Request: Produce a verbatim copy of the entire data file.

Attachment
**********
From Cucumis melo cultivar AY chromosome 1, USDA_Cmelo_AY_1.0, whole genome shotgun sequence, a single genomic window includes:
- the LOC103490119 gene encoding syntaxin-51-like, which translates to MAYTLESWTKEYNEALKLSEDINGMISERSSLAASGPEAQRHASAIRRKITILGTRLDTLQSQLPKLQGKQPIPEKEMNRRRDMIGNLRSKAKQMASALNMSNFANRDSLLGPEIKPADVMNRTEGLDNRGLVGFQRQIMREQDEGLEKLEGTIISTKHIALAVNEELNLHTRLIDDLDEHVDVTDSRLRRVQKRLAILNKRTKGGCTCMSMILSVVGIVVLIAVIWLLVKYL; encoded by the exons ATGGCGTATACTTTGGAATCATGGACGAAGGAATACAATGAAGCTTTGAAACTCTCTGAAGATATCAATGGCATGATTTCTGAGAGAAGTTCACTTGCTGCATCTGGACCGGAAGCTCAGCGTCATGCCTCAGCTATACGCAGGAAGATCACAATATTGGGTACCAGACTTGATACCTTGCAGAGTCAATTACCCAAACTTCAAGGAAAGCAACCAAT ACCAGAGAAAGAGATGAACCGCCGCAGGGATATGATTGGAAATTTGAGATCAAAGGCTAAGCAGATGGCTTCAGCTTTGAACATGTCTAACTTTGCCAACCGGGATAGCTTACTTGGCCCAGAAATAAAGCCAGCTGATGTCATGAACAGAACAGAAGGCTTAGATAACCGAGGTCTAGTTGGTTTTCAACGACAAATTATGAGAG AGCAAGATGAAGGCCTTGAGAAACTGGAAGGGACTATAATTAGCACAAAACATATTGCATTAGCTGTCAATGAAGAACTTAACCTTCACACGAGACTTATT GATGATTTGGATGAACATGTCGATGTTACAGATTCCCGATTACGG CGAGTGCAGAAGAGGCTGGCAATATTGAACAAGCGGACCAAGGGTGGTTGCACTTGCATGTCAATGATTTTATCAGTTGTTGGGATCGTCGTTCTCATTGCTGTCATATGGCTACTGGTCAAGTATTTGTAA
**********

From Cucumis melo cultivar AY chromosome 1, USDA_Cmelo_AY_1.0, whole genome shotgun sequence, a single genomic window includes:
- the LOC103490119 gene encoding syntaxin-51-like, which translates to MAYTLESWTKEYNEALKLSEDINGMISERSSLAASGPEAQRHASAIRRKITILGTRLDTLQSQLPKLQGKQPIPEKEMNRRRDMIGNLRSKAKQMASALNMSNFANRDSLLGPEIKPADVMNRTEGLDNRGLVGFQRQIMREQDEGLEKLEGTIISTKHIALAVNEELNLHTRLIDDLDEHVDVTDSRLRRVQKRLAILNKRTKGGCTCMSMILSVVGIVVLIAVIWLLVKYL; encoded by the exons ATGGCGTATACTTTGGAATCATGGACGAAGGAATACAATGAAGCTTTGAAACTCTCTGAAGATATCAATGGCATGATTTCTGAGAGAAGTTCACTTGCTGCATCTGGACCGGAAGCTCAGCGTCATGCCTCAGCTATACGCAGGAAGATCACAATATTGGGTACCAGACTTGATACCTTGCAGAGTCAATTACCCAAACTTCAAGGAAAGCAACCAAT ACCAGAGAAAGAGATGAACCGCCGCAGGGATATGATTGGAAATTTGAGATCAAAGGCTAAGCAGATGGCTTCAGCTTTGAACATGTCTAACTTTGCCAACCGGGATAGCTTACTTGGCCCAGAAATAAAGCCAGCTGATGTCATGAACAGAACAGAAGGCTTAGATAACCGAGGTCTAGTTGGTTTTCAACGACAAATTATGAGAG AGCAAGATGAAGGCCTTGAGAAACTGGAAGGGACTATAATTAGCACAAAACATATTGCATTAGCTGTCAATGAAGAACTTAACCTTCACACGAGACTTATT GATGATTTGGATGAACATGTCGATGTTACAGATTCCCGATTACGG CGAGTGCAGAAGAGGCTGGCAATATTGAACAAGCGGACCAAGGGTGGTTGCACTTGCATGTCAATGATTTTATCAGTTGTTGGGATCGTCGTTCTCATTGCTGTCATATGGCTACTGGTCAAGTATTTGTAA